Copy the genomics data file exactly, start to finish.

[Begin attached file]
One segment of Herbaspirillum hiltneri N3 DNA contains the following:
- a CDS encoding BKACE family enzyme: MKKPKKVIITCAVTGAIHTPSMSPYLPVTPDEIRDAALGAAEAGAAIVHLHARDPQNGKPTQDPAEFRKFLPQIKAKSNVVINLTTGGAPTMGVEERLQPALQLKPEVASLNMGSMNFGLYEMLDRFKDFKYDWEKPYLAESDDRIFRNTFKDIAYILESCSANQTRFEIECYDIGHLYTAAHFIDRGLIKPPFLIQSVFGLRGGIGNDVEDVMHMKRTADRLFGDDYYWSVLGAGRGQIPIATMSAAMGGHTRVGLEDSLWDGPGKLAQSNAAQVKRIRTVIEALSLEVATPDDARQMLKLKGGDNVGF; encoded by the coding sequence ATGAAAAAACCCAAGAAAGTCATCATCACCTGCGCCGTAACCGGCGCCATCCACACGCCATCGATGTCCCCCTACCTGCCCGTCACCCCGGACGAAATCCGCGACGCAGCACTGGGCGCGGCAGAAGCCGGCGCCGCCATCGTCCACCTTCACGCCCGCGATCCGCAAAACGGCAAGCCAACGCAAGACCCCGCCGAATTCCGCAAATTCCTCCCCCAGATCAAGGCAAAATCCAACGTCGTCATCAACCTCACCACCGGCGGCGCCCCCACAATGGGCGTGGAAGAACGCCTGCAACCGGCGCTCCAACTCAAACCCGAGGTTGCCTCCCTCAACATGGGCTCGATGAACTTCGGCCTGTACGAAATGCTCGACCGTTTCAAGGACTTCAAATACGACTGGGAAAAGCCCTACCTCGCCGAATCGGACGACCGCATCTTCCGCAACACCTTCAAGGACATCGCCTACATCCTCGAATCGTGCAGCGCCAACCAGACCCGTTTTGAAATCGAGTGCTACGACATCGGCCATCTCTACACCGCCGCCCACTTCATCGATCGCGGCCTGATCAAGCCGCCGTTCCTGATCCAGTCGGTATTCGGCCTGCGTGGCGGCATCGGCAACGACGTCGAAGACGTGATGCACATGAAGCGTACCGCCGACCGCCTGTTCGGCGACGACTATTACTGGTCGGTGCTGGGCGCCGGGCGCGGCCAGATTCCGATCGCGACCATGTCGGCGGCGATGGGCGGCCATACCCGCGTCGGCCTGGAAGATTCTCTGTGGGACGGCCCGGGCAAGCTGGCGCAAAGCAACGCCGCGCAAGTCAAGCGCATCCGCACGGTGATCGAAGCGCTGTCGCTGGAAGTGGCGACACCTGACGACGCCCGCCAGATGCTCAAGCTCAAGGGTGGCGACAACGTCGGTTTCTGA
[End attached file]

One segment of Herbaspirillum hiltneri N3 DNA contains the following:
- a CDS encoding BKACE family enzyme: MKKPKKVIITCAVTGAIHTPSMSPYLPVTPDEIRDAALGAAEAGAAIVHLHARDPQNGKPTQDPAEFRKFLPQIKAKSNVVINLTTGGAPTMGVEERLQPALQLKPEVASLNMGSMNFGLYEMLDRFKDFKYDWEKPYLAESDDRIFRNTFKDIAYILESCSANQTRFEIECYDIGHLYTAAHFIDRGLIKPPFLIQSVFGLRGGIGNDVEDVMHMKRTADRLFGDDYYWSVLGAGRGQIPIATMSAAMGGHTRVGLEDSLWDGPGKLAQSNAAQVKRIRTVIEALSLEVATPDDARQMLKLKGGDNVGF; encoded by the coding sequence ATGAAAAAACCCAAGAAAGTCATCATCACCTGCGCCGTAACCGGCGCCATCCACACGCCATCGATGTCCCCCTACCTGCCCGTCACCCCGGACGAAATCCGCGACGCAGCACTGGGCGCGGCAGAAGCCGGCGCCGCCATCGTCCACCTTCACGCCCGCGATCCGCAAAACGGCAAGCCAACGCAAGACCCCGCCGAATTCCGCAAATTCCTCCCCCAGATCAAGGCAAAATCCAACGTCGTCATCAACCTCACCACCGGCGGCGCCCCCACAATGGGCGTGGAAGAACGCCTGCAACCGGCGCTCCAACTCAAACCCGAGGTTGCCTCCCTCAACATGGGCTCGATGAACTTCGGCCTGTACGAAATGCTCGACCGTTTCAAGGACTTCAAATACGACTGGGAAAAGCCCTACCTCGCCGAATCGGACGACCGCATCTTCCGCAACACCTTCAAGGACATCGCCTACATCCTCGAATCGTGCAGCGCCAACCAGACCCGTTTTGAAATCGAGTGCTACGACATCGGCCATCTCTACACCGCCGCCCACTTCATCGATCGCGGCCTGATCAAGCCGCCGTTCCTGATCCAGTCGGTATTCGGCCTGCGTGGCGGCATCGGCAACGACGTCGAAGACGTGATGCACATGAAGCGTACCGCCGACCGCCTGTTCGGCGACGACTATTACTGGTCGGTGCTGGGCGCCGGGCGCGGCCAGATTCCGATCGCGACCATGTCGGCGGCGATGGGCGGCCATACCCGCGTCGGCCTGGAAGATTCTCTGTGGGACGGCCCGGGCAAGCTGGCGCAAAGCAACGCCGCGCAAGTCAAGCGCATCCGCACGGTGATCGAAGCGCTGTCGCTGGAAGTGGCGACACCTGACGACGCCCGCCAGATGCTCAAGCTCAAGGGTGGCGACAACGTCGGTTTCTGA